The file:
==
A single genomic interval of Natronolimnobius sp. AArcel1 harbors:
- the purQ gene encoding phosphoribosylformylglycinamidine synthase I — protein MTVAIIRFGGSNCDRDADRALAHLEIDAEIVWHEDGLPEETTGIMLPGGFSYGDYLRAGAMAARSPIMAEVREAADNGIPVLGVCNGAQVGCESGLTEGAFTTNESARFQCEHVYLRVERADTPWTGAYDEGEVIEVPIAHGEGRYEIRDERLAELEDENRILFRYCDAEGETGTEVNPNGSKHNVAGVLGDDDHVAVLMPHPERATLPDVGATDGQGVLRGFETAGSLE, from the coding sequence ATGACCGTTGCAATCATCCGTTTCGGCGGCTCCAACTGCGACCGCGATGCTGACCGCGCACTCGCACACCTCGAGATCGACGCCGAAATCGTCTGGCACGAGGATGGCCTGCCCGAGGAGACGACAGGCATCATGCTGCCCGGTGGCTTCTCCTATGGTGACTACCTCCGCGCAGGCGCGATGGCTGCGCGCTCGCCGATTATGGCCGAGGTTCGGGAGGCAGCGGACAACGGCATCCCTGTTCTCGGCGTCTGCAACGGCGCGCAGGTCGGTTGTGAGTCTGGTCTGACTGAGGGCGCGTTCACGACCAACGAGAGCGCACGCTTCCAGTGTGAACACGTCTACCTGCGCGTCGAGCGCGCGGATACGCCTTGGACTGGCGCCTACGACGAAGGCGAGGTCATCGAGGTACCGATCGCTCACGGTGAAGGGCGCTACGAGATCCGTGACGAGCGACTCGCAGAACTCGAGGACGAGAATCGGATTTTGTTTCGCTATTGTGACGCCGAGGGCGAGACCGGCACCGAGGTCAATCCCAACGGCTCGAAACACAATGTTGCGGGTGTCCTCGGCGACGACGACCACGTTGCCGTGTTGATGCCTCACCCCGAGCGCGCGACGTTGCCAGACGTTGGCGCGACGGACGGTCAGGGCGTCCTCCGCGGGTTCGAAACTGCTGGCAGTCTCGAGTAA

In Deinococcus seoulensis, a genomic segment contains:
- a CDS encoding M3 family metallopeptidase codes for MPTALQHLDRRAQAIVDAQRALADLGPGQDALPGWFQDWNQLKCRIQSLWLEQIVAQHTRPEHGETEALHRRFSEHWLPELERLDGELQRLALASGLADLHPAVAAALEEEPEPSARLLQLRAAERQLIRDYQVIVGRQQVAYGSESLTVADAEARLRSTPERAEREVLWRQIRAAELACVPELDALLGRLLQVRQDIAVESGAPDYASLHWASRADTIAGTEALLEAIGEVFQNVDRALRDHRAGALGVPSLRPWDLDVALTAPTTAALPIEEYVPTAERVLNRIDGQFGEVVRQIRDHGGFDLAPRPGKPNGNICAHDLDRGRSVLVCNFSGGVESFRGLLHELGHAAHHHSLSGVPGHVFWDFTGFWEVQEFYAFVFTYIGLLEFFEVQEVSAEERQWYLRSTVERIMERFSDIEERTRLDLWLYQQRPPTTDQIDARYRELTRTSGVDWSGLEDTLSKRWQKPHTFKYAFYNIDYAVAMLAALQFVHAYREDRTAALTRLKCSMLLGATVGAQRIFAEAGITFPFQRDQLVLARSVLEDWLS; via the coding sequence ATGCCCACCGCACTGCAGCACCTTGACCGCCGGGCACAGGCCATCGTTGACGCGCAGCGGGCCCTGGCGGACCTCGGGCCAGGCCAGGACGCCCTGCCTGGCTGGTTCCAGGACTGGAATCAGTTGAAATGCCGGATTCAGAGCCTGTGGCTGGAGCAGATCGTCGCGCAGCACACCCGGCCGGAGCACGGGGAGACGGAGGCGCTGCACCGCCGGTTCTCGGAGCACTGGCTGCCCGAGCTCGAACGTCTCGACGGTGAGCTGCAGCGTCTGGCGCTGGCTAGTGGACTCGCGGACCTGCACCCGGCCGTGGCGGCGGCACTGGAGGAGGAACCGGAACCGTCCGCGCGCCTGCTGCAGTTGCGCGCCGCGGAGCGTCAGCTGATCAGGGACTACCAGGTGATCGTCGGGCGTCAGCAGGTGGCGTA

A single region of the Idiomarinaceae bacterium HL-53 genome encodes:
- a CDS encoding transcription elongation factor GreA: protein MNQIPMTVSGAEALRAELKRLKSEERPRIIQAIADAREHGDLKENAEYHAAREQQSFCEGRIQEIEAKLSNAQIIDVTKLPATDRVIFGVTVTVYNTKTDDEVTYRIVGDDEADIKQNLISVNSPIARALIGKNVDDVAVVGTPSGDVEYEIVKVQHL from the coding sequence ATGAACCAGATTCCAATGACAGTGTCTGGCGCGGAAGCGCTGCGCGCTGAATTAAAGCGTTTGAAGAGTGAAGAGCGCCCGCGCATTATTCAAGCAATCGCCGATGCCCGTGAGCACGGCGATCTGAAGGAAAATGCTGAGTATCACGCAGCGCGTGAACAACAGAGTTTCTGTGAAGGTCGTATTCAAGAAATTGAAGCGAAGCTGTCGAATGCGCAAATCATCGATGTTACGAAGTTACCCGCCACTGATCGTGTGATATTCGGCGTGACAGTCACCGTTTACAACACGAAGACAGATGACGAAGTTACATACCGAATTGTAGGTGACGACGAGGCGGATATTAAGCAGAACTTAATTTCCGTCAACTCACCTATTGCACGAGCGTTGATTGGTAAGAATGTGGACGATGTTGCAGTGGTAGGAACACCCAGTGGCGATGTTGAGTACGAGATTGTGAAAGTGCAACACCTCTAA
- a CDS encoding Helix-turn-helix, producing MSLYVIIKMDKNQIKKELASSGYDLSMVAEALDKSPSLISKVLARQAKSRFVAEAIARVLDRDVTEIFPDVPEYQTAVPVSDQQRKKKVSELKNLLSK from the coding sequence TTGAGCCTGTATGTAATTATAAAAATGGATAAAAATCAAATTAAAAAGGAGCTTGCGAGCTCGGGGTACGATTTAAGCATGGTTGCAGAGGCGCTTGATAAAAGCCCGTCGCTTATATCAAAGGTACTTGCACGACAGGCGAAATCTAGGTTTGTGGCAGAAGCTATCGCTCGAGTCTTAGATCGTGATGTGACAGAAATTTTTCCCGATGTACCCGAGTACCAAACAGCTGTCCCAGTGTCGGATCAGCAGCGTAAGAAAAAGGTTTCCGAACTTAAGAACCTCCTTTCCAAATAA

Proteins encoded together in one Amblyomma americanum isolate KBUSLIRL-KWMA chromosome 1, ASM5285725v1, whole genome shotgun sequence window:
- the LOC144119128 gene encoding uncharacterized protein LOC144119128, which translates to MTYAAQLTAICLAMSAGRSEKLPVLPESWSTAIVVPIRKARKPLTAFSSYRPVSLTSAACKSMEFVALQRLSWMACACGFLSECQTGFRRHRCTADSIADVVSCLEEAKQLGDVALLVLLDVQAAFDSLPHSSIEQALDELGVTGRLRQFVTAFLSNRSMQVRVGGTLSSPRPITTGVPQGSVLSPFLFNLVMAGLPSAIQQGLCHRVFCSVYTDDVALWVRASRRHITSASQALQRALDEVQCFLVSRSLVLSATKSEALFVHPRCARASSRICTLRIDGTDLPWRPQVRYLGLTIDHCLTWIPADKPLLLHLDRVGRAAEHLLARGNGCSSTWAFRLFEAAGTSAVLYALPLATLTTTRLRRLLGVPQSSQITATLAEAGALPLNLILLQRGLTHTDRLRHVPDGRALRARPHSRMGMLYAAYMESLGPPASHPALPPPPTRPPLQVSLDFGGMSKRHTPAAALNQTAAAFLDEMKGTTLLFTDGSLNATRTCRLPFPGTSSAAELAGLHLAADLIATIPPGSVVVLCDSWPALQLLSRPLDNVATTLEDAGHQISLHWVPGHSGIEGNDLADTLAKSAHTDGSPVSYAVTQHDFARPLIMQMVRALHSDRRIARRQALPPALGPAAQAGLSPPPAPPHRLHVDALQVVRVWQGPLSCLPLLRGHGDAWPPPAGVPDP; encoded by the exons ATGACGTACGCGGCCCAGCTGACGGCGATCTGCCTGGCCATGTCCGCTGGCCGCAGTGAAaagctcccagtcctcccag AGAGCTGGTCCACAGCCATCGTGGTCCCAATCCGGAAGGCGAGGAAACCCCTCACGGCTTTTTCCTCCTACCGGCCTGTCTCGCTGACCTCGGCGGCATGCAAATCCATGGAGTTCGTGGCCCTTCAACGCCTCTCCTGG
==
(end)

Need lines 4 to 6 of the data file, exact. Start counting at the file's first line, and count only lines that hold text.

- a CDS encoding M3 family metallopeptidase codes for MPTALQHLDRRAQAIVDAQRALADLGPGQDALPGWFQDWNQLKCRIQSLWLEQIVAQHTRPEHGETEALHRRFSEHWLPELERLDGELQRLALASGLADLHPAVAAALEEEPEPSARLLQLRAAERQLIRDYQVIVGRQQVAYGSESLTVADAEARLRSTPERAEREVLWRQIRAAELACVPELDALLGRLLQVRQDIAVESGAPDYASLHWASRADTIAGTEALLEAIGEVFQNVDRALRDHRAGALGVPSLRPWDLDVALTAPTTAALPIEEYVPTAERVLNRIDGQFGEVVRQIRDHGGFDLAPRPGKPNGNICAHDLDRGRSVLVCNFSGGVESFRGLLHELGHAAHHHSLSGVPGHVFWDFTGFWEVQEFYAFVFTYIGLLEFFEVQEVSAEERQWYLRSTVERIMERFSDIEERTRLDLWLYQQRPPTTDQIDARYRELTRTSGVDWSGLEDTLSKRWQKPHTFKYAFYNIDYAVAMLAALQFVHAYREDRTAALTRLKCSMLLGATVGAQRIFAEAGITFPFQRDQLVLARSVLEDWLS; via the coding sequence ATGCCCACCGCACTGCAGCACCTTGACCGCCGGGCACAGGCCATCGTTGACGCGCAGCGGGCCCTGGCGGACCTCGGGCCAGGCCAGGACGCCCTGCCTGGCTGGTTCCAGGACTGGAATCAGTTGAAATGCCGGATTCAGAGCCTGTGGCTGGAGCAGATCGTCGCGCAGCACACCCGGCCGGAGCACGGGGAGACGGAGGCGCTGCACCGCCGGTTCTCGGAGCACTGGCTGCCCGAGCTCGAACGTCTCGACGGTGAGCTGCAGCGTCTGGCGCTGGCTAGTGGACTCGCGGACCTGCACCCGGCCGTGGCGGCGGCACTGGAGGAGGAACCGGAACCGTCCGCGCGCCTGCTGCAGTTGCGCGCCGCGGAGCGTCAGCTGATCAGGGACTACCAGGTGATCGTCGGGCGTCAGCAGGTGGCGTA

A single region of the Idiomarinaceae bacterium HL-53 genome encodes:
- a CDS encoding transcription elongation factor GreA: protein MNQIPMTVSGAEALRAELKRLKSEERPRIIQAIADAREHGDLKENAEYHAAREQQSFCEGRIQEIEAKLSNAQIIDVTKLPATDRVIFGVTVTVYNTKTDDEVTYRIVGDDEADIKQNLISVNSPIARALIGKNVDDVAVVGTPSGDVEYEIVKVQHL from the coding sequence ATGAACCAGATTCCAATGACAGTGTCTGGCGCGGAAGCGCTGCGCGCTGAATTAAAGCGTTTGAAGAGTGAAGAGCGCCCGCGCATTATTCAAGCAATCGCCGATGCCCGTGAGCACGGCGATCTGAAGGAAAATGCTGAGTATCACGCAGCGCGTGAACAACAGAGTTTCTGTGAAGGTCGTATTCAAGAAATTGAAGCGAAGCTGTCGAATGCGCAAATCATCGATGTTACGAAGTTACCCGCCACTGATCGTGTGATATTCGGCGTGACAGTCACCGTTTACAACACGAAGACAGATGACGAAGTTACATACCGAATTGTAGGTGACGACGAGGCGGATATTAAGCAGAACTTAATTTCCGTCAACTCACCTATTGCACGAGCGTTGATTGGTAAGAATGTGGACGATGTTGCAGTGGTAGGAACACCCAGTGGCGATGTTGAGTACGAGATTGTGAAAGTGCAACACCTCTAA